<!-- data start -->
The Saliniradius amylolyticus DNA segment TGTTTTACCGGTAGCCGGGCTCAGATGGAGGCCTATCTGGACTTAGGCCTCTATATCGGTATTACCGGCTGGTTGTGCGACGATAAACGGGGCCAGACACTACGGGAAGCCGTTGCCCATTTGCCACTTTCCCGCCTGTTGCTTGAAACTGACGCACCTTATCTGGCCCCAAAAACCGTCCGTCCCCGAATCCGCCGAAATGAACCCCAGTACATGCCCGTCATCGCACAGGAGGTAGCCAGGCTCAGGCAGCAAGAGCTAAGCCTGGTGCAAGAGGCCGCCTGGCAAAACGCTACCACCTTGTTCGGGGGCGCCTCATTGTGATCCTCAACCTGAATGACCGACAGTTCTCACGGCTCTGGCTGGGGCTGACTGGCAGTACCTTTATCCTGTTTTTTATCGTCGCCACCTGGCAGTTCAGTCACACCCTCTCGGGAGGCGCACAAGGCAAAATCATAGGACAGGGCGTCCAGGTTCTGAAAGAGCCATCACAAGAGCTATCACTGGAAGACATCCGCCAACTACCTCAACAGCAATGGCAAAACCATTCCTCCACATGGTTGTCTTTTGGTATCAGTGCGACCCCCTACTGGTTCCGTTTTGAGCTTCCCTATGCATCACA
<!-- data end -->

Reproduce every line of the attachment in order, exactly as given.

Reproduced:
The Saliniradius amylolyticus DNA segment TGTTTTACCGGTAGCCGGGCTCAGATGGAGGCCTATCTGGACTTAGGCCTCTATATCGGTATTACCGGCTGGTTGTGCGACGATAAACGGGGCCAGACACTACGGGAAGCCGTTGCCCATTTGCCACTTTCCCGCCTGTTGCTTGAAACTGACGCACCTTATCTGGCCCCAAAAACCGTCCGTCCCCGAATCCGCCGAAATGAACCCCAGTACATGCCCGTCATCGCACAGGAGGTAGCCAGGCTCAGGCAGCAAGAGCTAAGCCTGGTGCAAGAGGCCGCCTGGCAAAACGCTACCACCTTGTTCGGGGGCGCCTCATTGTGATCCTCAACCTGAATGACCGACAGTTCTCACGGCTCTGGCTGGGGCTGACTGGCAGTACCTTTATCCTGTTTTTTATCGTCGCCACCTGGCAGTTCAGTCACACCCTCTCGGGAGGCGCACAAGGCAAAATCATAGGACAGGGCGTCCAGGTTCTGAAAGAGCCATCACAAGAGCTATCACTGGAAGACATCCGCCAACTACCTCAACAGCAATGGCAAAACCATTCCTCCACATGGTTGTCTTTTGGTATCAGTGCGACCCCCTACTGGTTCCGTTTTGAGCTTCCCTATGCATCACA